The US healthcare system is expected to be short of nurses in the next decade but not to the dire levels predicted a few years ago, according to experts.
They said an “unexpected surge of entry of new registered nurses into the workforce” – partly driven by the global economic slowdown – would “more than offset” the numbers of staff currently leaving.
“It’s important to keep in mind this doesn’t get us out of the woods, the woods just are not as dark and scary as they appeared”
US economists had previously been predicting a shortage of hundreds of thousands of nurses as the “baby boomer” generation retired in large numbers.
Currently, there are more than one million registered nurses over age 50 in the US and most are expected to leave the workforce during the next 10 years.
But national initiatives to promote nursing as a career and more students choosing nursing after the 2008 recession have dramatically changed that outlook, according to researchers.
They found nursing school enrolments doubled during the 2000s, as have the number of young registered nurses in the workforce.
The new analysis was carried out by nursing workforce experts from Montana State University, Peter Buerhaus and David Auerbach, with Douglas Staiger from Dartmouth College in New Hampshire.
They looked at national census and workforce data spanning the period from 1979 to 2013 to forecast the size and age distribution of the nursing workforce to the year 2030.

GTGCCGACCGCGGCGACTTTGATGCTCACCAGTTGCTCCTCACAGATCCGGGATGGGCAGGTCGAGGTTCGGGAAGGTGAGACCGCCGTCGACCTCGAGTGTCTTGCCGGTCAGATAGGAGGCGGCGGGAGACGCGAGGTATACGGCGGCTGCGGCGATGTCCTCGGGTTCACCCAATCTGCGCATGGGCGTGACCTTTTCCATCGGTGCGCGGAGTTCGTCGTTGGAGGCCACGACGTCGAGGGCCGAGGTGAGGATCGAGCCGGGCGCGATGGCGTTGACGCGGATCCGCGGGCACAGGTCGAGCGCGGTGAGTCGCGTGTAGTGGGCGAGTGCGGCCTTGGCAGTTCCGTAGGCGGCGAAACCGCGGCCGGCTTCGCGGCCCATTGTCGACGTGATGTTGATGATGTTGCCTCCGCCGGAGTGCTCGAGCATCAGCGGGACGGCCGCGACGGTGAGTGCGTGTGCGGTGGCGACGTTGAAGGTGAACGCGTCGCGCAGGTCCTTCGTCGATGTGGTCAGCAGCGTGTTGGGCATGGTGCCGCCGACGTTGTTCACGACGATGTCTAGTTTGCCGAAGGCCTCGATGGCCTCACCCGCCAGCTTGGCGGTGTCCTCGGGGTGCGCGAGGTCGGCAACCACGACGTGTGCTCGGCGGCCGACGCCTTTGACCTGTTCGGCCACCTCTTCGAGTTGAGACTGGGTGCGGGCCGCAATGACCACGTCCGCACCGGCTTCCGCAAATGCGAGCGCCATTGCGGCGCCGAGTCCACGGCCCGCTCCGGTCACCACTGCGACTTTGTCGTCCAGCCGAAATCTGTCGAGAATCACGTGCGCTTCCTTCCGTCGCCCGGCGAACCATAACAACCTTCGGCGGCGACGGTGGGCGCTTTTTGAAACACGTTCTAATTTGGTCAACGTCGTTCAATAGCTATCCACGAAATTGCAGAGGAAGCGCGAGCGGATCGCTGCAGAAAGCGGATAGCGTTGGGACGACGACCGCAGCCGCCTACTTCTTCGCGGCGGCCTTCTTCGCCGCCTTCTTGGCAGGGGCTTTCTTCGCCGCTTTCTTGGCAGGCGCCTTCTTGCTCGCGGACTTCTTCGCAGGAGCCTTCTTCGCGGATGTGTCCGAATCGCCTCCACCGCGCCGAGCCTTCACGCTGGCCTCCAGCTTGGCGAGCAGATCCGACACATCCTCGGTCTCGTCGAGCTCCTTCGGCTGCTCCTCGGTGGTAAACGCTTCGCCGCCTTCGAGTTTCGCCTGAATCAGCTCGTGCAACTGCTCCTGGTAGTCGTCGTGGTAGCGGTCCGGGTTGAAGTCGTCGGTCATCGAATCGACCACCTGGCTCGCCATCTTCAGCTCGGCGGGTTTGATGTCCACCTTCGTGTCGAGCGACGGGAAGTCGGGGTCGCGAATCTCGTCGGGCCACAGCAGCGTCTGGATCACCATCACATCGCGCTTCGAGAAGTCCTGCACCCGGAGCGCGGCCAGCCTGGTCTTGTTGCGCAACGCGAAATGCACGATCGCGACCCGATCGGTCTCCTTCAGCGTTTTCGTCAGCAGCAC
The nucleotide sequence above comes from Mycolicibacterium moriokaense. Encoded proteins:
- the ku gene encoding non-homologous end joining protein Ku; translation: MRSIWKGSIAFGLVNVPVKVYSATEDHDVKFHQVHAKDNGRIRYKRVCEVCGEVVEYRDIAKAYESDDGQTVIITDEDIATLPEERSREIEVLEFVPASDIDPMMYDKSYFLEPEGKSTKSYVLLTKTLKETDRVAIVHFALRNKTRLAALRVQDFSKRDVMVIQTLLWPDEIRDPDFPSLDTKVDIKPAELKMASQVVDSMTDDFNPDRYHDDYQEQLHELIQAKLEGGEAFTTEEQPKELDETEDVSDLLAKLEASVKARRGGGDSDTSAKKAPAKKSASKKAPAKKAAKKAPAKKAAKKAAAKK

Dr Auerbach said: “Overall, we project that the registered nursing workforce will increase from roughly 2.7 million full-time equivalent registered nurses in 2013 to 3.3 million in 2030.
“However, this is contingent on people still entering the nursing profession at the current rate – which is higher than anyone anticipated, he said.
“The unexpected surge of entry of new registered nurses into the workforce will lead to continued net growth of the nursing workforce”
Professor Buerhaus added: “It’s important to keep in mind that this doesn’t get us out of the woods, the woods just are not as dark and scary as they appeared.
“We still project the nation will have a shortage of around 130,000 nurses by 2025, which is by no means a small number, but not the overwhelming shortage that we had once anticipated,” he said.
The dramatic decline in the US nursing workforce, which was predicted a decade ago, was based on baby-boomer nurses retiring in greater numbers than new nurses entering the workforce.
“Seeing this coming cliff in nursing, there were national campaigns to encourage more people to go into nursing, which helped provide information about the nursing profession and create interest in a nursing career,” said Professor Buerhaus.
The researchers also noted that the recession may have helped, with nurses nearing retirement opting to continue working to help support family incomes and students viewing nursing courses as offering a good chance of employment.
However, they cautioned that almost 40% of registered nurses were over the age of 50 and the dramatic growth in nursing school enrolment during the 2000s has “begun to level off”.
The analysis has been published in Medical Care, the official journal of the American Public Health Association.